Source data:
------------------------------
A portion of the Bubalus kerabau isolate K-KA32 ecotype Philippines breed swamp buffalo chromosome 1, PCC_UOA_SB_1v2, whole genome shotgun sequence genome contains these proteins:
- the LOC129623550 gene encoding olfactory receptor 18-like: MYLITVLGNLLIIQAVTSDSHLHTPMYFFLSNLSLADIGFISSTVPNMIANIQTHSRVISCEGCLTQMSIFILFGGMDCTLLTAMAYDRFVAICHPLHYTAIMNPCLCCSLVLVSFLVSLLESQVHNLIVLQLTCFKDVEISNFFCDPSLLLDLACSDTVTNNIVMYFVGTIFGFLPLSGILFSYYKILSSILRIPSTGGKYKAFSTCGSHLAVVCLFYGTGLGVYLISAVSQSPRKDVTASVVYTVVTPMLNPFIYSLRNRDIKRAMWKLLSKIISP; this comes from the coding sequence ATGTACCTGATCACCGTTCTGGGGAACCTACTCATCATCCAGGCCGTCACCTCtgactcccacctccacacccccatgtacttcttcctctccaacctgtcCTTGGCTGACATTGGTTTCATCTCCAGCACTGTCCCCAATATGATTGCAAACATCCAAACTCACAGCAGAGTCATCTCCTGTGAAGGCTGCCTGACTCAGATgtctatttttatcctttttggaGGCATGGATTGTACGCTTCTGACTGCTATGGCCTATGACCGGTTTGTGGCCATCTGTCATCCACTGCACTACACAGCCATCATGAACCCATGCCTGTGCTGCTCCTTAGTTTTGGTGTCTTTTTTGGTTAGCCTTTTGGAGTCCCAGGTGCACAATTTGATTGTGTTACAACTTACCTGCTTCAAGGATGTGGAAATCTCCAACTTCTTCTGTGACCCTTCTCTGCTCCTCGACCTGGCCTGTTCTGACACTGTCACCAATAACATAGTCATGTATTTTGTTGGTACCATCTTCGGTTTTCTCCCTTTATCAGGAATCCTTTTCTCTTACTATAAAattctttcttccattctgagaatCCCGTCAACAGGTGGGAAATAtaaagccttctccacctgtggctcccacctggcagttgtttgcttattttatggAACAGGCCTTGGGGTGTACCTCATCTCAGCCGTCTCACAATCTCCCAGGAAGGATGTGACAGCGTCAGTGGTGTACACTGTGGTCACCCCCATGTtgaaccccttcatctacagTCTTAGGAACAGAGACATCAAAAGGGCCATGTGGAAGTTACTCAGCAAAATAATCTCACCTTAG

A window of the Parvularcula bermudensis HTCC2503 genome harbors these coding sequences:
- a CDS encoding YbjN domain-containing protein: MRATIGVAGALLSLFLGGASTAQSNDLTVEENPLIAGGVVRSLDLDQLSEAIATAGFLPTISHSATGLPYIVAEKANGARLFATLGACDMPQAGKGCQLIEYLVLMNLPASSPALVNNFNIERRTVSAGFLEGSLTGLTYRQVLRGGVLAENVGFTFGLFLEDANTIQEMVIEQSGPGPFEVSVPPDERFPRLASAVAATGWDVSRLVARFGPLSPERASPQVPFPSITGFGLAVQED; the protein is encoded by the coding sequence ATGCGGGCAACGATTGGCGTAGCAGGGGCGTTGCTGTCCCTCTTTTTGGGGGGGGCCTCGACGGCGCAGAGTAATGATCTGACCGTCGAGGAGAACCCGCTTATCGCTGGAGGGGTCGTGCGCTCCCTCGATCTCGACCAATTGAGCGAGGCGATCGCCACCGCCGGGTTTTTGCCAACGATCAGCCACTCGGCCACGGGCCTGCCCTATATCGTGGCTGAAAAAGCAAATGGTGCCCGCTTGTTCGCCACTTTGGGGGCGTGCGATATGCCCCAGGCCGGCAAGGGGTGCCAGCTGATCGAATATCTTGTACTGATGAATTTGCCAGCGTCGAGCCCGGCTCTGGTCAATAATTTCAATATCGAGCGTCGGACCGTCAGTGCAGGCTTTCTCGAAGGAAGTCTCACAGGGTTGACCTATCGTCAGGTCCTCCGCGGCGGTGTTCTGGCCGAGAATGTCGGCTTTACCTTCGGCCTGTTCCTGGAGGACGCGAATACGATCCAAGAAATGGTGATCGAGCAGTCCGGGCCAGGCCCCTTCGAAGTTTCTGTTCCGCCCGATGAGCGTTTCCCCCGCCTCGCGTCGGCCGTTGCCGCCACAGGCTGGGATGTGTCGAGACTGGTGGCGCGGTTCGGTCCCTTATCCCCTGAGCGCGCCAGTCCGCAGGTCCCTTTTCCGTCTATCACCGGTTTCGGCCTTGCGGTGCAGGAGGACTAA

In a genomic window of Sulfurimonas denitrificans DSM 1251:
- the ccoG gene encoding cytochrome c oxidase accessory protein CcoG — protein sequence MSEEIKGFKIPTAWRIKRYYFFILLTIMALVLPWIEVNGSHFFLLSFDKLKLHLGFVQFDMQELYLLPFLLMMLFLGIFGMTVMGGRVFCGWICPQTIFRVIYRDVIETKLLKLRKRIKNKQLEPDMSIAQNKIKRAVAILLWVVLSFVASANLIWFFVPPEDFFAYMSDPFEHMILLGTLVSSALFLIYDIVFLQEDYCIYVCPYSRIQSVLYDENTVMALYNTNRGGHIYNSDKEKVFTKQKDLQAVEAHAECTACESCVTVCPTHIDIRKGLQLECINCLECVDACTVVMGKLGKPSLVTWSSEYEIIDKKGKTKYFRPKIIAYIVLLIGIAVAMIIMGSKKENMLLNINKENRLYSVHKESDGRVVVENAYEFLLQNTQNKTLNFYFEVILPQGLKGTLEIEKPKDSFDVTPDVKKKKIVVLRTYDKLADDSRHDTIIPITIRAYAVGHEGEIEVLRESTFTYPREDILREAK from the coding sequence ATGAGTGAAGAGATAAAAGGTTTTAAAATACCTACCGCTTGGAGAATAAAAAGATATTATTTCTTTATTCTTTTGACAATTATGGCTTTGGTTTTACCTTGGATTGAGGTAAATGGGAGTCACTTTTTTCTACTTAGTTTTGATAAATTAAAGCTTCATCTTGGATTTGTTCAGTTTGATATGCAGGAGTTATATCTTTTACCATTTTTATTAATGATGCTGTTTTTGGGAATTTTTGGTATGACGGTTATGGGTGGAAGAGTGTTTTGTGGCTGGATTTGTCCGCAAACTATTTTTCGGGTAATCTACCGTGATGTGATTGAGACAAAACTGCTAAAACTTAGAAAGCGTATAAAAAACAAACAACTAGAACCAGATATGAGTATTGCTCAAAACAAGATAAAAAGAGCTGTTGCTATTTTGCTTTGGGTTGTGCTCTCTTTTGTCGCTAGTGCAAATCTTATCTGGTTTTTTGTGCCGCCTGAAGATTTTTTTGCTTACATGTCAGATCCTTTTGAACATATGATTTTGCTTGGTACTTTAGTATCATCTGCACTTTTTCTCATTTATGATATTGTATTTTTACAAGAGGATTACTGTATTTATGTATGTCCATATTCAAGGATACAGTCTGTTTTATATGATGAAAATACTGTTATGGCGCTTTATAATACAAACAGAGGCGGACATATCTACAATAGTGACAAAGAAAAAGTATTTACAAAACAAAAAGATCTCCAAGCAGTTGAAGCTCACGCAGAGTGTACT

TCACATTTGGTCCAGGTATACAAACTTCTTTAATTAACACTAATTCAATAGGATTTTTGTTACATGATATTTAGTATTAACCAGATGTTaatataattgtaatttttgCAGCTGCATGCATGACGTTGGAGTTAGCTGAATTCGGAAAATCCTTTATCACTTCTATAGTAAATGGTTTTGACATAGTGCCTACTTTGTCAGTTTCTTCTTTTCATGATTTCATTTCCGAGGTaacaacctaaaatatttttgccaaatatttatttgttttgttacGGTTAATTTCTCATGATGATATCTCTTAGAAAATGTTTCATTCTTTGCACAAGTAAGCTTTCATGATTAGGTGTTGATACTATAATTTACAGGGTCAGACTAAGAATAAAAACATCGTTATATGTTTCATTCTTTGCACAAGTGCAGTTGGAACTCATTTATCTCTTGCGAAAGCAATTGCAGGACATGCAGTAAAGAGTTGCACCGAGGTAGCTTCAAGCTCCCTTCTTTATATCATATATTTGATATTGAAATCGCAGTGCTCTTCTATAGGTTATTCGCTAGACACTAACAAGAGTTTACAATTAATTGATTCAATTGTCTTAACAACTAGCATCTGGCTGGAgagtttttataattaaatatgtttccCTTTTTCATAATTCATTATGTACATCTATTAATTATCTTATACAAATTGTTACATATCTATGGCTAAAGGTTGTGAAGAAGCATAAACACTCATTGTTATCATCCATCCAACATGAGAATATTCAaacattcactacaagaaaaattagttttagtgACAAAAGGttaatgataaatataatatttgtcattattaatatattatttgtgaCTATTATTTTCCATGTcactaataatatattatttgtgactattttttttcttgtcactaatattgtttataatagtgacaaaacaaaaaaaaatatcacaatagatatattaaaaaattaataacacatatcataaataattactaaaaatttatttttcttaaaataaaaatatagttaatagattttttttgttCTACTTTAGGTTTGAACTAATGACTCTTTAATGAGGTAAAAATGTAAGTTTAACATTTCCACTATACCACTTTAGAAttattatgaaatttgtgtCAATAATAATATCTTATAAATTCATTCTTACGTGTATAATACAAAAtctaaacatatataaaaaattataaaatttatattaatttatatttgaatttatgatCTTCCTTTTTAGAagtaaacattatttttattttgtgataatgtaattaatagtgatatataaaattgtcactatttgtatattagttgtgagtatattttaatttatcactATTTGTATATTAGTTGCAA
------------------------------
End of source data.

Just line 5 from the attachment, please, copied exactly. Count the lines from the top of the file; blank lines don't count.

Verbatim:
In a genomic window of Sulfurimonas denitrificans DSM 1251: